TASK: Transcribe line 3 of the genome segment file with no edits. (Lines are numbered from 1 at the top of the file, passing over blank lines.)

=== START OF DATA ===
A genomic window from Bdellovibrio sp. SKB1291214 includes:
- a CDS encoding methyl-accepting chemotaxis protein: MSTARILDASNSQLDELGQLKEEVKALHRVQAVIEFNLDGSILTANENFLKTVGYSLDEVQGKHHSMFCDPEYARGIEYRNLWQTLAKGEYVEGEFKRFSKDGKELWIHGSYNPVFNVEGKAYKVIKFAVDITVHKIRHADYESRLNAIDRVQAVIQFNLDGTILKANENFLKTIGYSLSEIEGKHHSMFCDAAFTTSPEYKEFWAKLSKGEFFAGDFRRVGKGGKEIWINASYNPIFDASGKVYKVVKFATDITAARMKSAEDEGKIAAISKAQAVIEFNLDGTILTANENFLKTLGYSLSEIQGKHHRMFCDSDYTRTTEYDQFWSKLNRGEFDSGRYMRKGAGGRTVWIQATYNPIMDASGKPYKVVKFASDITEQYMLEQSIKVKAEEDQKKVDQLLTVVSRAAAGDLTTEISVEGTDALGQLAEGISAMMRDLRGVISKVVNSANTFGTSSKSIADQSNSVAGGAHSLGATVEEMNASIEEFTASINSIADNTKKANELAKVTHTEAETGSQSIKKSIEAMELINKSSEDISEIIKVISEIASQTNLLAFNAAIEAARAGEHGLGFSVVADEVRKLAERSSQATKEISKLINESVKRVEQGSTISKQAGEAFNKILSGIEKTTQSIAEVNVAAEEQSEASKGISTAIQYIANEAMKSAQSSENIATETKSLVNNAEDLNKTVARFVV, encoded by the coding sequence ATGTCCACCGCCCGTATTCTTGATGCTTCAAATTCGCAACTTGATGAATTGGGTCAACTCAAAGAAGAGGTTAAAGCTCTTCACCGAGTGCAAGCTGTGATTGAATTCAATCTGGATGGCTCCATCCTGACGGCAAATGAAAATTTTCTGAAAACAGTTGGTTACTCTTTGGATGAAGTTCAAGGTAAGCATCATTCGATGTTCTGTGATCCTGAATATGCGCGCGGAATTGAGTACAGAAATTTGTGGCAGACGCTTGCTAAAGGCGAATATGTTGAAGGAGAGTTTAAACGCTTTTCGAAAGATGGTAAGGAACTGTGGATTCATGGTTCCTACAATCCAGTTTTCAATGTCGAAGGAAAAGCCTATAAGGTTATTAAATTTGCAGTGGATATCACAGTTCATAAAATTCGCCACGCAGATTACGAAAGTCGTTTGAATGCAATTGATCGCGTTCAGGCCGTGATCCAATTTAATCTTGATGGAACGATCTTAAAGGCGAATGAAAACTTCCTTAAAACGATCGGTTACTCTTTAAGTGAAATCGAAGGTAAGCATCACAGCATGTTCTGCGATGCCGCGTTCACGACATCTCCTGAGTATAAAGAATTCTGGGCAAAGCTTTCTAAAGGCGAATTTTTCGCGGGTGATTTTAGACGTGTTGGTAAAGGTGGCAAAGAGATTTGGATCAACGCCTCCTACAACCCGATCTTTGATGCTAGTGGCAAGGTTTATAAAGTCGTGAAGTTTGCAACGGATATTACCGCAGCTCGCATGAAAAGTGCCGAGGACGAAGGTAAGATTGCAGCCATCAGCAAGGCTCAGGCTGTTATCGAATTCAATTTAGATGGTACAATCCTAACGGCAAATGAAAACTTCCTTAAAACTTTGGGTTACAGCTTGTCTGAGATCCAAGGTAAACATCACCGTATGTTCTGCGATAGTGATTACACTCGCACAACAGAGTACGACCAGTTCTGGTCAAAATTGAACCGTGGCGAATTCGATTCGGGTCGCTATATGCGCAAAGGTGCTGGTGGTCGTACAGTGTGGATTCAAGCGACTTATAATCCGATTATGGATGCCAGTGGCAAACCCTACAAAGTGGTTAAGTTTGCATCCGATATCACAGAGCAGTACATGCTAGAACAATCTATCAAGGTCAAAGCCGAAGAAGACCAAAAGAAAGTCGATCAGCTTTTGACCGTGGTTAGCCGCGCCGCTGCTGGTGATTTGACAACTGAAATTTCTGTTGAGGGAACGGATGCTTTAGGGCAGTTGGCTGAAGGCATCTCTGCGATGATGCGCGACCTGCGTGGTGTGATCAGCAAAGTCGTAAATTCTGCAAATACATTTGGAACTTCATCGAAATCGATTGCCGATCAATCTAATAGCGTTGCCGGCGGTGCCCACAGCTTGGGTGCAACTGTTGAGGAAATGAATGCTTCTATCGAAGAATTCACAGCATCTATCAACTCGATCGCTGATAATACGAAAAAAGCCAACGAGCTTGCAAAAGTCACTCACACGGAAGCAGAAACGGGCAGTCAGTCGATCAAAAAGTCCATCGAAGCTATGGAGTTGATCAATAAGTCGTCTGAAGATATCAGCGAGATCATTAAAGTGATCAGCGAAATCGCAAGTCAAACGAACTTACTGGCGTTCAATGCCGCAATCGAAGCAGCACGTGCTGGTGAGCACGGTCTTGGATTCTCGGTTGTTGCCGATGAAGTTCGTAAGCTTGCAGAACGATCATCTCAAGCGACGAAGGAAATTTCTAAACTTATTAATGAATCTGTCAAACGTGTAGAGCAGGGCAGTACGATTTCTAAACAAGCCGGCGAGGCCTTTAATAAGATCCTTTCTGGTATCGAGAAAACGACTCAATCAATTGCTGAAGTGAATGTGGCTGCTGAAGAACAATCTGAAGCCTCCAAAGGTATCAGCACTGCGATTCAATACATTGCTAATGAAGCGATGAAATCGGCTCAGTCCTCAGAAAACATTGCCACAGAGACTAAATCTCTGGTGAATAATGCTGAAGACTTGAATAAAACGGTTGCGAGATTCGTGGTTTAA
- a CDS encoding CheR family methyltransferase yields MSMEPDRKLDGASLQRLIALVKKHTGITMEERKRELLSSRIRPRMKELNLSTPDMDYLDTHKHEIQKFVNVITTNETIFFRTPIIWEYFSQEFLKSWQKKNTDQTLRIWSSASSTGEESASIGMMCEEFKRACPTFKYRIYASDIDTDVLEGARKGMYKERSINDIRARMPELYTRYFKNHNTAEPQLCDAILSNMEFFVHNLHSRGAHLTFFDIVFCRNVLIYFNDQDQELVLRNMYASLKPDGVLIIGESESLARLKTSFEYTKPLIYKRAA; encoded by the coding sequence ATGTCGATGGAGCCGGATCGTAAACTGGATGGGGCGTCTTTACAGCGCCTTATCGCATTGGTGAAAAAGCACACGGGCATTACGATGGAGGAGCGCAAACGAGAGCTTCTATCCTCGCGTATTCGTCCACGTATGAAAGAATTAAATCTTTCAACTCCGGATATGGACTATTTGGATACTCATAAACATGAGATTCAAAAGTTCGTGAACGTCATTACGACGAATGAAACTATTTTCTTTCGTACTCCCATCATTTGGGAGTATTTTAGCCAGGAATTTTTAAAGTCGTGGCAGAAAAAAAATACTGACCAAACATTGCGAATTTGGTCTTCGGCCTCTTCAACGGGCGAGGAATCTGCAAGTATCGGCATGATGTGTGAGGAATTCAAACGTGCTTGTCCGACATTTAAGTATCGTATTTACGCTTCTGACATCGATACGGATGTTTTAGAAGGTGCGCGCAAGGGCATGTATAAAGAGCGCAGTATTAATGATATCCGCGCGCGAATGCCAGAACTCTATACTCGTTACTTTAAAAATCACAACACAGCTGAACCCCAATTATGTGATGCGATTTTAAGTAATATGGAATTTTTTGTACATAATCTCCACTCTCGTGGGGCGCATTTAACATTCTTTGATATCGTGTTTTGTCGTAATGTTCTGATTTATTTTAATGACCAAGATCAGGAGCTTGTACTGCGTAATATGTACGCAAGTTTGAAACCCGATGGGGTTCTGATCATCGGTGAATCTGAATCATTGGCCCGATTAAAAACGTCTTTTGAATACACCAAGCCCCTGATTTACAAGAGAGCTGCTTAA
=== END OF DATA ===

- a CDS encoding CheR family methyltransferase yields MSMEPDRKLDGASLQRLIALVKKHTGITMEERKRELLSSRIRPRMKELNLSTPDMDYLDTHKHEIQKFVNVITTNETIFFRTPIIWEYFSQEFLKSWQKKNTDQTLRIWSSASSTGEESASIGMMCEEFKRACPTFKYRIYASDIDTDVLEGARKGMYKERSINDIRARMPELYTRYFKNHNTAEPQLCDAILSNMEFFVHNLHSRGAHLTFFDIVFCRNVLIYFNDQDQELVLRNMYASLKPDGVLIIGESESLARLKTSFEYTKPLIYKRAA; encoded by the coding sequence ATGTCGATGGAGCCGGATCGTAAACTGGATGGGGCGTCTTTACAGCGCCTTATCGCATTGGTGAAAAAGCACACGGGCATTACGATGGAGGAGCGCAAACGAGAGCTTCTATCCTCGCGTATTCGTCCACGTATGAAAGAATTAAATCTTTCAACTCCGGATATGGACTATTTGGATACTCATAAACATGAGATTCAAAAGTTCGTGAACGTCATTACGACGAATGAAACTATTTTCTTTCGTACTCCCATCATTTGGGAGTATTTTAGCCAGGAATTTTTAAAGTCGTGGCAGAAAAAAAATACTGACCAAACATTGCGAATTTGGTCTTCGGCCTCTTCAACGGGCGAGGAATCTGCAAGTATCGGCATGATGTGTGAGGAATTCAAACGTGCTTGTCCGACATTTAAGTATCGTATTTACGCTTCTGACATCGATACGGATGTTTTAGAAGGTGCGCGCAAGGGCATGTATAAAGAGCGCAGTATTAATGATATCCGCGCGCGAATGCCAGAACTCTATACTCGTTACTTTAAAAATCACAACACAGCTGAACCCCAATTATGTGATGCGATTTTAAGTAATATGGAATTTTTTGTACATAATCTCCACTCTCGTGGGGCGCATTTAACATTCTTTGATATCGTGTTTTGTCGTAATGTTCTGATTTATTTTAATGACCAAGATCAGGAGCTTGTACTGCGTAATATGTACGCAAGTTTGAAACCCGATGGGGTTCTGATCATCGGTGAATCTGAATCATTGGCCCGATTAAAAACGTCTTTTGAATACACCAAGCCCCTGATTTACAAGAGAGCTGCTTAA